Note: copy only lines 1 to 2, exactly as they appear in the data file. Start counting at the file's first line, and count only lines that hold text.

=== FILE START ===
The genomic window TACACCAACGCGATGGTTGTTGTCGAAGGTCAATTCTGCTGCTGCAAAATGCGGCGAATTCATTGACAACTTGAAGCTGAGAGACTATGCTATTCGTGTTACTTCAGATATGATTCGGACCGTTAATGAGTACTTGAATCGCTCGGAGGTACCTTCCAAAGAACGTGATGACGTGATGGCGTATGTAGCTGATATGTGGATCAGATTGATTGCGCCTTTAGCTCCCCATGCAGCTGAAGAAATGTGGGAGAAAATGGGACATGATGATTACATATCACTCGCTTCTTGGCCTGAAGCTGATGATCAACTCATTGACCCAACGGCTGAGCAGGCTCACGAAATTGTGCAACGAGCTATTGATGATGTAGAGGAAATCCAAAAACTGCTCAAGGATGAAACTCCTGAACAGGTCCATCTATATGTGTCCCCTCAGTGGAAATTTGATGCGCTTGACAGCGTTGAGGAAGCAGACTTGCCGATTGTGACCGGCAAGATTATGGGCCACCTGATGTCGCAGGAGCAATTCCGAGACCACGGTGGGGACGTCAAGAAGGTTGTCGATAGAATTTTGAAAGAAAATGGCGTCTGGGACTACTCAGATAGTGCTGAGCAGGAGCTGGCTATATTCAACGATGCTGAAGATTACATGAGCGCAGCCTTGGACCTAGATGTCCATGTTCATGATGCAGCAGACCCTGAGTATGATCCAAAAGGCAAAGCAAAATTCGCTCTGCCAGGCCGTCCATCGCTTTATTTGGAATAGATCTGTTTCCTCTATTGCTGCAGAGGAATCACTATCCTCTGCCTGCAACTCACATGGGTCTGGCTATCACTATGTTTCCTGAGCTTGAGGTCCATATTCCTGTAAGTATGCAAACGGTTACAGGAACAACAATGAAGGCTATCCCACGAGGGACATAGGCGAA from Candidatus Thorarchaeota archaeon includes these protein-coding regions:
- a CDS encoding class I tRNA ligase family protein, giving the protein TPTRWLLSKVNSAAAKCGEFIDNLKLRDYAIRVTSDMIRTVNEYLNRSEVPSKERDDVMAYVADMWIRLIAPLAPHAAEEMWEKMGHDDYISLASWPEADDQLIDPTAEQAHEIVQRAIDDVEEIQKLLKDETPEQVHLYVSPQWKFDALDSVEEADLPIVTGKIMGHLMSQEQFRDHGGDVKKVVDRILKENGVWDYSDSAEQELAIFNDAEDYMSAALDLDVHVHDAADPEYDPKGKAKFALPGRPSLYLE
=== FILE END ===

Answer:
The genomic window TACACCAACGCGATGGTTGTTGTCGAAGGTCAATTCTGCTGCTGCAAAATGCGGCGAATTCATTGACAACTTGAAGCTGAGAGACTATGCTATTCGTGTTACTTCAGATATGATTCGGACCGTTAATGAGTACTTGAATCGCTCGGAGGTACCTTCCAAAGAACGTGATGACGTGATGGCGTATGTAGCTGATATGTGGATCAGATTGATTGCGCCTTTAGCTCCCCATGCAGCTGAAGAAATGTGGGAGAAAATGGGACATGATGATTACATATCACTCGCTTCTTGGCCTGAAGCTGATGATCAACTCATTGACCCAACGGCTGAGCAGGCTCACGAAATTGTGCAACGAGCTATTGATGATGTAGAGGAAATCCAAAAACTGCTCAAGGATGAAACTCCTGAACAGGTCCATCTATATGTGTCCCCTCAGTGGAAATTTGATGCGCTTGACAGCGTTGAGGAAGCAGACTTGCCGATTGTGACCGGCAAGATTATGGGCCACCTGATGTCGCAGGAGCAATTCCGAGACCACGGTGGGGACGTCAAGAAGGTTGTCGATAGAATTTTGAAAGAAAATGGCGTCTGGGACTACTCAGATAGTGCTGAGCAGGAGCTGGCTATATTCAACGATGCTGAAGATTACATGAGCGCAGCCTTGGACCTAGATGTCCATGTTCATGATGCAGCAGACCCTGAGTATGATCCAAAAGGCAAAGCAAAATTCGCTCTGCCAGGCCGTCCATCGCTTTATTTGGAATAGATCTGTTTCCTCTATTGCTGCAGAGGAATCACTATCCTCTGCCTGCAACTCACATGGGTCTGGCTATCACTATGTTTCCTGAGCTTGAGGTCCATATTCCTGTAAGTATGCAAACGGTTACAGGAACAACAATGAAGGCTATCCCACGAGGGACATAGGCGAA from Candidatus Thorarchaeota archaeon includes these protein-coding regions:
- a CDS encoding class I tRNA ligase family protein, giving the protein TPTRWLLSKVNSAAAKCGEFIDNLKLRDYAIRVTSDMIRTVNEYLNRSEVPSKERDDVMAYVADMWIRLIAPLAPHAAEEMWEKMGHDDYISLASWPEADDQLIDPTAEQAHEIVQRAIDDVEEIQKLLKDETPEQVHLYVSPQWKFDALDSVEEADLPIVTGKIMGHLMSQEQFRDHGGDVKKVVDRILKENGVWDYSDSAEQELAIFNDAEDYMSAALDLDVHVHDAADPEYDPKGKAKFALPGRPSLYLE